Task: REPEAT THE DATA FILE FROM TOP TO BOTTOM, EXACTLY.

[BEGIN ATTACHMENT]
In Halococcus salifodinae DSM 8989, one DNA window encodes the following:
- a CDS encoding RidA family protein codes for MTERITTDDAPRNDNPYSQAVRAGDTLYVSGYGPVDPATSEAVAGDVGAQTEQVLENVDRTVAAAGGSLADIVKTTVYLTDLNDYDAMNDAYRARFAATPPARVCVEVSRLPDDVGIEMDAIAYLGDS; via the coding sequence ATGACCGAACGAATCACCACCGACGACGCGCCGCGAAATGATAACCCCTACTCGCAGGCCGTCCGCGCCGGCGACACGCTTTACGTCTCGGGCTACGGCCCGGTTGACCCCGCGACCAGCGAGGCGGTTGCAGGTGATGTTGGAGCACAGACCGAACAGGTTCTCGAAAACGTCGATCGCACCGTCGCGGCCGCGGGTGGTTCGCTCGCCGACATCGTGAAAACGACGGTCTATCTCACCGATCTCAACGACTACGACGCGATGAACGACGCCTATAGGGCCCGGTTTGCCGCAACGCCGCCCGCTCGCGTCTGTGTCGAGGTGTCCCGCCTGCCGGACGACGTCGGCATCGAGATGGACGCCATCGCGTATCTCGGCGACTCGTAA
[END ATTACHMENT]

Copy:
In Halococcus salifodinae DSM 8989, one DNA window encodes the following:
- a CDS encoding RidA family protein codes for MTERITTDDAPRNDNPYSQAVRAGDTLYVSGYGPVDPATSEAVAGDVGAQTEQVLENVDRTVAAAGGSLADIVKTTVYLTDLNDYDAMNDAYRARFAATPPARVCVEVSRLPDDVGIEMDAIAYLGDS; via the coding sequence ATGACCGAACGAATCACCACCGACGACGCGCCGCGAAATGATAACCCCTACTCGCAGGCCGTCCGCGCCGGCGACACGCTTTACGTCTCGGGCTACGGCCCGGTTGACCCCGCGACCAGCGAGGCGGTTGCAGGTGATGTTGGAGCACAGACCGAACAGGTTCTCGAAAACGTCGATCGCACCGTCGCGGCCGCGGGTGGTTCGCTCGCCGACATCGTGAAAACGACGGTCTATCTCACCGATCTCAACGACTACGACGCGATGAACGACGCCTATAGGGCCCGGTTTGCCGCAACGCCGCCCGCTCGCGTCTGTGTCGAGGTGTCCCGCCTGCCGGACGACGTCGGCATCGAGATGGACGCCATCGCGTATCTCGGCGACTCGTAA